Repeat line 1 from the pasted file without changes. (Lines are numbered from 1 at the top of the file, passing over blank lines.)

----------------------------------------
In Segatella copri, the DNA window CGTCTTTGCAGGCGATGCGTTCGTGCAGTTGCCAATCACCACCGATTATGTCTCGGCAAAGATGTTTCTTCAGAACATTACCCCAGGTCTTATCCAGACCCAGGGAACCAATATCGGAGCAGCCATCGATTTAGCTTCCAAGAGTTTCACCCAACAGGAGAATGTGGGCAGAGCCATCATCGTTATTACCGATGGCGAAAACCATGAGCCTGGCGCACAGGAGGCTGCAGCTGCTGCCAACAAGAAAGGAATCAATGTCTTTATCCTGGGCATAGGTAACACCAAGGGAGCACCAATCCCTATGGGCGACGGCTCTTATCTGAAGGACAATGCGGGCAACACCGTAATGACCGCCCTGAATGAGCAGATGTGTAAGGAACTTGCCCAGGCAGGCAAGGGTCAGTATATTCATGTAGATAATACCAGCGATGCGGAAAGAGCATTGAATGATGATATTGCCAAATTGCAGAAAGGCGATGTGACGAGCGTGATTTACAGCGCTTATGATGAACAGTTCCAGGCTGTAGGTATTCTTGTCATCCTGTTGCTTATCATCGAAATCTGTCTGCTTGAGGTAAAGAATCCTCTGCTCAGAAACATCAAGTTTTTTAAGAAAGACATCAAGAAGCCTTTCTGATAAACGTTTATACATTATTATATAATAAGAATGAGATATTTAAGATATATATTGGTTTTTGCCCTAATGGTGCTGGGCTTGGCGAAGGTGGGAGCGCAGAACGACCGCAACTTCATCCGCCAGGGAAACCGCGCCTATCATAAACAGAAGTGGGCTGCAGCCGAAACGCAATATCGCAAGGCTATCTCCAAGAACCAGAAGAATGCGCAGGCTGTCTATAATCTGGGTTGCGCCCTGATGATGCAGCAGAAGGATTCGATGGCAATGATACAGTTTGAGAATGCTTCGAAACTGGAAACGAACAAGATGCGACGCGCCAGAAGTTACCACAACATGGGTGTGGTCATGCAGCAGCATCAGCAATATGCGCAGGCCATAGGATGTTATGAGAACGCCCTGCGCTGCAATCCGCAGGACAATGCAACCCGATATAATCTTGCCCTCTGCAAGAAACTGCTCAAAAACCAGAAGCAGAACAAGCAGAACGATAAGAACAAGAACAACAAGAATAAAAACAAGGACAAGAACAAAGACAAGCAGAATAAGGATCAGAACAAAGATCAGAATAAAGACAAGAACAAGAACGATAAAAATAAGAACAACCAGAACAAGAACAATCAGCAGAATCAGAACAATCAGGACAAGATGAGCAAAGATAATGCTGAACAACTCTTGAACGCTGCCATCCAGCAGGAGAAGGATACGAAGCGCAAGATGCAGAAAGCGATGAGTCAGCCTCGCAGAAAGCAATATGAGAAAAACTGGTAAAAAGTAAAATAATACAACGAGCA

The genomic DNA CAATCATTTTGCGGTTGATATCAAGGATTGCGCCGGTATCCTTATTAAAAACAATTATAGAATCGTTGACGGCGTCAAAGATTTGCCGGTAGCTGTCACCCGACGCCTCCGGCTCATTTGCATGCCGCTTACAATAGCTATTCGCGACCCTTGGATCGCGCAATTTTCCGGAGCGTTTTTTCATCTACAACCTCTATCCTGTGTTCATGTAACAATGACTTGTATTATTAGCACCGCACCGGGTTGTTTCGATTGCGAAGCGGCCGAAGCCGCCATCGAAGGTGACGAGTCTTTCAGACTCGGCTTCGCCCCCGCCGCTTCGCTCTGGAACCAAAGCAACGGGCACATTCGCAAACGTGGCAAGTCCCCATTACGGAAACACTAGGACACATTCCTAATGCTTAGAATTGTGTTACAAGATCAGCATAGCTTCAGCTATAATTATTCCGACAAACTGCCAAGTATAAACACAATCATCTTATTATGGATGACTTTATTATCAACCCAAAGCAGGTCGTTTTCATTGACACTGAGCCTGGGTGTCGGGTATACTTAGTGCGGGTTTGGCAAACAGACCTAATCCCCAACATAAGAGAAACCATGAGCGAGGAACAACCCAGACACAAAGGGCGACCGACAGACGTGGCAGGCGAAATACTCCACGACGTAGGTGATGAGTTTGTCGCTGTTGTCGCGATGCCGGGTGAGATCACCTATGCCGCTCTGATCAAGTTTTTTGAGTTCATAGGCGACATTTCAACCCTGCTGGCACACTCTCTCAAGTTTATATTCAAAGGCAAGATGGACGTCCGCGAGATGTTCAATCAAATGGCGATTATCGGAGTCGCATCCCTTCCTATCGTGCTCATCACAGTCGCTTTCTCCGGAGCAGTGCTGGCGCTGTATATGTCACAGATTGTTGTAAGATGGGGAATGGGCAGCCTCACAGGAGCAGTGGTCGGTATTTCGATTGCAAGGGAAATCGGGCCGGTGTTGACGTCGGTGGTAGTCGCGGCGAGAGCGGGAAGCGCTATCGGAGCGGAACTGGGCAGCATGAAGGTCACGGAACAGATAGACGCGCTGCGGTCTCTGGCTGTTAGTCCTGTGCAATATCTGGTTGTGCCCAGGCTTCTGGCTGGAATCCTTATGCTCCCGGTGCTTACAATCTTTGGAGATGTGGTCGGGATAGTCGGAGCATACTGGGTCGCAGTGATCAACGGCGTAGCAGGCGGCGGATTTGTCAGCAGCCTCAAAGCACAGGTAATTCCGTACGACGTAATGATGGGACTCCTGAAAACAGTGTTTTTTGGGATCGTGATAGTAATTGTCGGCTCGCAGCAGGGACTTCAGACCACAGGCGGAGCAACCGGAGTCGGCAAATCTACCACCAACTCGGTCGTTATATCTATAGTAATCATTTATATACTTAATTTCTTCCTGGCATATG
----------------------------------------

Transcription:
In Segatella copri, the DNA window CGTCTTTGCAGGCGATGCGTTCGTGCAGTTGCCAATCACCACCGATTATGTCTCGGCAAAGATGTTTCTTCAGAACATTACCCCAGGTCTTATCCAGACCCAGGGAACCAATATCGGAGCAGCCATCGATTTAGCTTCCAAGAGTTTCACCCAACAGGAGAATGTGGGCAGAGCCATCATCGTTATTACCGATGGCGAAAACCATGAGCCTGGCGCACAGGAGGCTGCAGCTGCTGCCAACAAGAAAGGAATCAATGTCTTTATCCTGGGCATAGGTAACACCAAGGGAGCACCAATCCCTATGGGCGACGGCTCTTATCTGAAGGACAATGCGGGCAACACCGTAATGACCGCCCTGAATGAGCAGATGTGTAAGGAACTTGCCCAGGCAGGCAAGGGTCAGTATATTCATGTAGATAATACCAGCGATGCGGAAAGAGCATTGAATGATGATATTGCCAAATTGCAGAAAGGCGATGTGACGAGCGTGATTTACAGCGCTTATGATGAACAGTTCCAGGCTGTAGGTATTCTTGTCATCCTGTTGCTTATCATCGAAATCTGTCTGCTTGAGGTAAAGAATCCTCTGCTCAGAAACATCAAGTTTTTTAAGAAAGACATCAAGAAGCCTTTCTGATAAACGTTTATACATTATTATATAATAAGAATGAGATATTTAAGATATATATTGGTTTTTGCCCTAATGGTGCTGGGCTTGGCGAAGGTGGGAGCGCAGAACGACCGCAACTTCATCCGCCAGGGAAACCGCGCCTATCATAAACAGAAGTGGGCTGCAGCCGAAACGCAATATCGCAAGGCTATCTCCAAGAACCAGAAGAATGCGCAGGCTGTCTATAATCTGGGTTGCGCCCTGATGATGCAGCAGAAGGATTCGATGGCAATGATACAGTTTGAGAATGCTTCGAAACTGGAAACGAACAAGATGCGACGCGCCAGAAGTTACCACAACATGGGTGTGGTCATGCAGCAGCATCAGCAATATGCGCAGGCCATAGGATGTTATGAGAACGCCCTGCGCTGCAATCCGCAGGACAATGCAACCCGATATAATCTTGCCCTCTGCAAGAAACTGCTCAAAAACCAGAAGCAGAACAAGCAGAACGATAAGAACAAGAACAACAAGAATAAAAACAAGGACAAGAACAAAGACAAGCAGAATAAGGATCAGAACAAAGATCAGAATAAAGACAAGAACAAGAACGATAAAAATAAGAACAACCAGAACAAGAACAATCAGCAGAATCAGAACAATCAGGACAAGATGAGCAAAGATAATGCTGAACAACTCTTGAACGCTGCCATCCAGCAGGAGAAGGATACGAAGCGCAAGATGCAGAAAGCGATGAGTCAGCCTCGCAGAAAGCAATATGAGAAAAACTGGTAAAAAGTAAAATAATACAACGAGCA